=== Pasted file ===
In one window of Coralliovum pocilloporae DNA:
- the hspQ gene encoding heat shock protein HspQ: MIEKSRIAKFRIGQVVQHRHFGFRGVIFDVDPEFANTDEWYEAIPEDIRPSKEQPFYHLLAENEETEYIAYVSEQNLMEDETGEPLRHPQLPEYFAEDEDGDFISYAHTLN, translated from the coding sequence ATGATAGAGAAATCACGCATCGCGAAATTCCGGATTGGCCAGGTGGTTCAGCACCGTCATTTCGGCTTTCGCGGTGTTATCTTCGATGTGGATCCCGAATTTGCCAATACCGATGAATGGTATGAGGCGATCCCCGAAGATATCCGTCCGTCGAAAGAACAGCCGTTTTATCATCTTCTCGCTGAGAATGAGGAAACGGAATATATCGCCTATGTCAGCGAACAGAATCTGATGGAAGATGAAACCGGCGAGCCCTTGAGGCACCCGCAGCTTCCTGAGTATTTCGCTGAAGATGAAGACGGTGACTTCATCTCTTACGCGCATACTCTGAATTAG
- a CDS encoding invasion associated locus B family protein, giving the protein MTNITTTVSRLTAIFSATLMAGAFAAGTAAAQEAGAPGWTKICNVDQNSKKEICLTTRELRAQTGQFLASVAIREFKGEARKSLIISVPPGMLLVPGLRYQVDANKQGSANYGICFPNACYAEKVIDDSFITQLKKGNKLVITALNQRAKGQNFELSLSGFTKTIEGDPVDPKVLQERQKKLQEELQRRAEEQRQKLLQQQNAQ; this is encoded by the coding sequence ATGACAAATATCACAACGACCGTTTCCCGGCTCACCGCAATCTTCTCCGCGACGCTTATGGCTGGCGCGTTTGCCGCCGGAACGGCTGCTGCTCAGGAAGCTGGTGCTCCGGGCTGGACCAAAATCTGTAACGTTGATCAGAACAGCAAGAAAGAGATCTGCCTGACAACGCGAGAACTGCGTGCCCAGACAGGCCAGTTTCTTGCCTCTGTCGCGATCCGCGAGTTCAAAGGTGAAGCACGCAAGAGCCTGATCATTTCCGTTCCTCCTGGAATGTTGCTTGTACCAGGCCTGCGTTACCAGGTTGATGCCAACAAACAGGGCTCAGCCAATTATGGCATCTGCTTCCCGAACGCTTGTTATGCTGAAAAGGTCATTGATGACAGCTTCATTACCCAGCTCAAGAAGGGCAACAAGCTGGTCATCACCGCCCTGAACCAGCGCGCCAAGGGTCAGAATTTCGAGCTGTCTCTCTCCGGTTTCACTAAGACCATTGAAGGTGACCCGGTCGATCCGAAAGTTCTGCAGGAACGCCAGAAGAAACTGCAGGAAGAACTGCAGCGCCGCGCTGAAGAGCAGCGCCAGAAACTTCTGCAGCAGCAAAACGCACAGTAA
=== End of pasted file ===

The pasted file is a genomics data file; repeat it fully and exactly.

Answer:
In one window of Coralliovum pocilloporae DNA:
- the hspQ gene encoding heat shock protein HspQ: MIEKSRIAKFRIGQVVQHRHFGFRGVIFDVDPEFANTDEWYEAIPEDIRPSKEQPFYHLLAENEETEYIAYVSEQNLMEDETGEPLRHPQLPEYFAEDEDGDFISYAHTLN, translated from the coding sequence ATGATAGAGAAATCACGCATCGCGAAATTCCGGATTGGCCAGGTGGTTCAGCACCGTCATTTCGGCTTTCGCGGTGTTATCTTCGATGTGGATCCCGAATTTGCCAATACCGATGAATGGTATGAGGCGATCCCCGAAGATATCCGTCCGTCGAAAGAACAGCCGTTTTATCATCTTCTCGCTGAGAATGAGGAAACGGAATATATCGCCTATGTCAGCGAACAGAATCTGATGGAAGATGAAACCGGCGAGCCCTTGAGGCACCCGCAGCTTCCTGAGTATTTCGCTGAAGATGAAGACGGTGACTTCATCTCTTACGCGCATACTCTGAATTAG
- a CDS encoding invasion associated locus B family protein, giving the protein MTNITTTVSRLTAIFSATLMAGAFAAGTAAAQEAGAPGWTKICNVDQNSKKEICLTTRELRAQTGQFLASVAIREFKGEARKSLIISVPPGMLLVPGLRYQVDANKQGSANYGICFPNACYAEKVIDDSFITQLKKGNKLVITALNQRAKGQNFELSLSGFTKTIEGDPVDPKVLQERQKKLQEELQRRAEEQRQKLLQQQNAQ; this is encoded by the coding sequence ATGACAAATATCACAACGACCGTTTCCCGGCTCACCGCAATCTTCTCCGCGACGCTTATGGCTGGCGCGTTTGCCGCCGGAACGGCTGCTGCTCAGGAAGCTGGTGCTCCGGGCTGGACCAAAATCTGTAACGTTGATCAGAACAGCAAGAAAGAGATCTGCCTGACAACGCGAGAACTGCGTGCCCAGACAGGCCAGTTTCTTGCCTCTGTCGCGATCCGCGAGTTCAAAGGTGAAGCACGCAAGAGCCTGATCATTTCCGTTCCTCCTGGAATGTTGCTTGTACCAGGCCTGCGTTACCAGGTTGATGCCAACAAACAGGGCTCAGCCAATTATGGCATCTGCTTCCCGAACGCTTGTTATGCTGAAAAGGTCATTGATGACAGCTTCATTACCCAGCTCAAGAAGGGCAACAAGCTGGTCATCACCGCCCTGAACCAGCGCGCCAAGGGTCAGAATTTCGAGCTGTCTCTCTCCGGTTTCACTAAGACCATTGAAGGTGACCCGGTCGATCCGAAAGTTCTGCAGGAACGCCAGAAGAAACTGCAGGAAGAACTGCAGCGCCGCGCTGAAGAGCAGCGCCAGAAACTTCTGCAGCAGCAAAACGCACAGTAA